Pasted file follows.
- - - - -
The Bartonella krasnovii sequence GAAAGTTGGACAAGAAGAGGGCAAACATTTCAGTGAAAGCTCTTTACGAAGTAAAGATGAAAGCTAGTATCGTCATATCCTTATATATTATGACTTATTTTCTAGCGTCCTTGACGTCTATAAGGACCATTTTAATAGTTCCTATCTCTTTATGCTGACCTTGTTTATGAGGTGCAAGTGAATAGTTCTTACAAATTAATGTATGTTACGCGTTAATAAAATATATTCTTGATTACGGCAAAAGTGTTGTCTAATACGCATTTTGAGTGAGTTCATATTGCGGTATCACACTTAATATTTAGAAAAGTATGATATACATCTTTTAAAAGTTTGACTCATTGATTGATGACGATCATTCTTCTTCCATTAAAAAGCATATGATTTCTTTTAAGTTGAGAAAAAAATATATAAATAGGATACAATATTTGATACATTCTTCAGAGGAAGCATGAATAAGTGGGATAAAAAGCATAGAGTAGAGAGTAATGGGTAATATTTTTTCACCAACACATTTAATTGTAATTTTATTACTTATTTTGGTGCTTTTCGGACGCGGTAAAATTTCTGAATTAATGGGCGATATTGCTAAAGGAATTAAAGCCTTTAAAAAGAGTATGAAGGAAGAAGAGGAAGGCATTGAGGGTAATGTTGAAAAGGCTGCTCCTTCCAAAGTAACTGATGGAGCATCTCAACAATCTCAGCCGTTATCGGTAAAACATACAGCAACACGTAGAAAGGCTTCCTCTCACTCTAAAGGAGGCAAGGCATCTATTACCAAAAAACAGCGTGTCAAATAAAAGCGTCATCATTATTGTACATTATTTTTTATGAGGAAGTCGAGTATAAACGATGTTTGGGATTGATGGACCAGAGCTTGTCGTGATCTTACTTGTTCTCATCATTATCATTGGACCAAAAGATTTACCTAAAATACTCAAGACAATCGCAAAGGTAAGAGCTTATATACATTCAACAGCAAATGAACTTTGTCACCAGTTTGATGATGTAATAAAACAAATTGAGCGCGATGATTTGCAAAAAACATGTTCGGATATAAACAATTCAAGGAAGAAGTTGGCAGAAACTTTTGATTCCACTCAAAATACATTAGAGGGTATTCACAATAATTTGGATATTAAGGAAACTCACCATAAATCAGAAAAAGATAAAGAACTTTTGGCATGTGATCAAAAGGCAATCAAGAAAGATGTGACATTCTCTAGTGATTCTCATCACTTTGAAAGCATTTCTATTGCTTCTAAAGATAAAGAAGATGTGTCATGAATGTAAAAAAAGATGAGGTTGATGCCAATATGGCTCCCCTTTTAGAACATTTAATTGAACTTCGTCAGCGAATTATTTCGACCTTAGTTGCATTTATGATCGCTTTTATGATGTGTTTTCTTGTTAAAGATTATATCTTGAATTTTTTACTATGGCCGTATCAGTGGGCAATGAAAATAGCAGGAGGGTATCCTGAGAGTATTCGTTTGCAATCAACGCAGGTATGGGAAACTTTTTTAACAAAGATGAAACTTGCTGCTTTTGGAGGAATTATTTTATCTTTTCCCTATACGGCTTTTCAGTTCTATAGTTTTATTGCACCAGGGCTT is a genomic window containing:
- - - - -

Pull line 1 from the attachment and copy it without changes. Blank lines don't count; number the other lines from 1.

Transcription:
The Bartonella krasnovii sequence GAAAGTTGGACAAGAAGAGGGCAAACATTTCAGTGAAAGCTCTTTACGAAGTAAAGATGAAAGCTAGTATCGTCATATCCTTATATATTATGACTTATTTTCTAGCGTCCTTGACGTCTATAAGGACCATTTTAATAGTTCCTATCTCTTTATGCTGACCTTGTTTATGAGGTGCAAGTGAATAGTTCTTACAAATTAATGTATGTTACGCGTTAATAAAATATATTCTTGATTACGGCAAAAGTGTTGTCTAATACGCATTTTGAGTGAGTTCATATTGCGGTATCACACTTAATATTTAGAAAAGTATGATATACATCTTTTAAAAGTTTGACTCATTGATTGATGACGATCATTCTTCTTCCATTAAAAAGCATATGATTTCTTTTAAGTTGAGAAAAAAATATATAAATAGGATACAATATTTGATACATTCTTCAGAGGAAGCATGAATAAGTGGGATAAAAAGCATAGAGTAGAGAGTAATGGGTAATATTTTTTCACCAACACATTTAATTGTAATTTTATTACTTATTTTGGTGCTTTTCGGACGCGGTAAAATTTCTGAATTAATGGGCGATATTGCTAAAGGAATTAAAGCCTTTAAAAAGAGTATGAAGGAAGAAGAGGAAGGCATTGAGGGTAATGTTGAAAAGGCTGCTCCTTCCAAAGTAACTGATGGAGCATCTCAACAATCTCAGCCGTTATCGGTAAAACATACAGCAACACGTAGAAAGGCTTCCTCTCACTCTAAAGGAGGCAAGGCATCTATTACCAAAAAACAGCGTGTCAAATAAAAGCGTCATCATTATTGTACATTATTTTTTATGAGGAAGTCGAGTATAAACGATGTTTGGGATTGATGGACCAGAGCTTGTCGTGATCTTACTTGTTCTCATCATTATCATTGGACCAAAAGATTTACCTAAAATACTCAAGACAATCGCAAAGGTAAGAGCTTATATACATTCAACAGCAAATGAACTTTGTCACCAGTTTGATGATGTAATAAAACAAATTGAGCGCGATGATTTGCAAAAAACATGTTCGGATATAAACAATTCAAGGAAGAAGTTGGCAGAAACTTTTGATTCCACTCAAAATACATTAGAGGGTATTCACAATAATTTGGATATTAAGGAAACTCACCATAAATCAGAAAAAGATAAAGAACTTTTGGCATGTGATCAAAAGGCAATCAAGAAAGATGTGACATTCTCTAGTGATTCTCATCACTTTGAAAGCATTTCTATTGCTTCTAAAGATAAAGAAGATGTGTCATGAATGTAAAAAAAGATGAGGTTGATGCCAATATGGCTCCCCTTTTAGAACATTTAATTGAACTTCGTCAGCGAATTATTTCGACCTTAGTTGCATTTATGATCGCTTTTATGATGTGTTTTCTTGTTAAAGATTATATCTTGAATTTTTTACTATGGCCGTATCAGTGGGCAATGAAAATAGCAGGAGGGTATCCTGAGAGTATTCGTTTGCAATCAACGCAGGTATGGGAAACTTTTTTAACAAAGATGAAACTTGCTGCTTTTGGAGGAATTATTTTATCTTTTCCCTATACGGCTTTTCAGTTCTATAGTTTTATTGCACCAGGGCTT is a genomic window containing: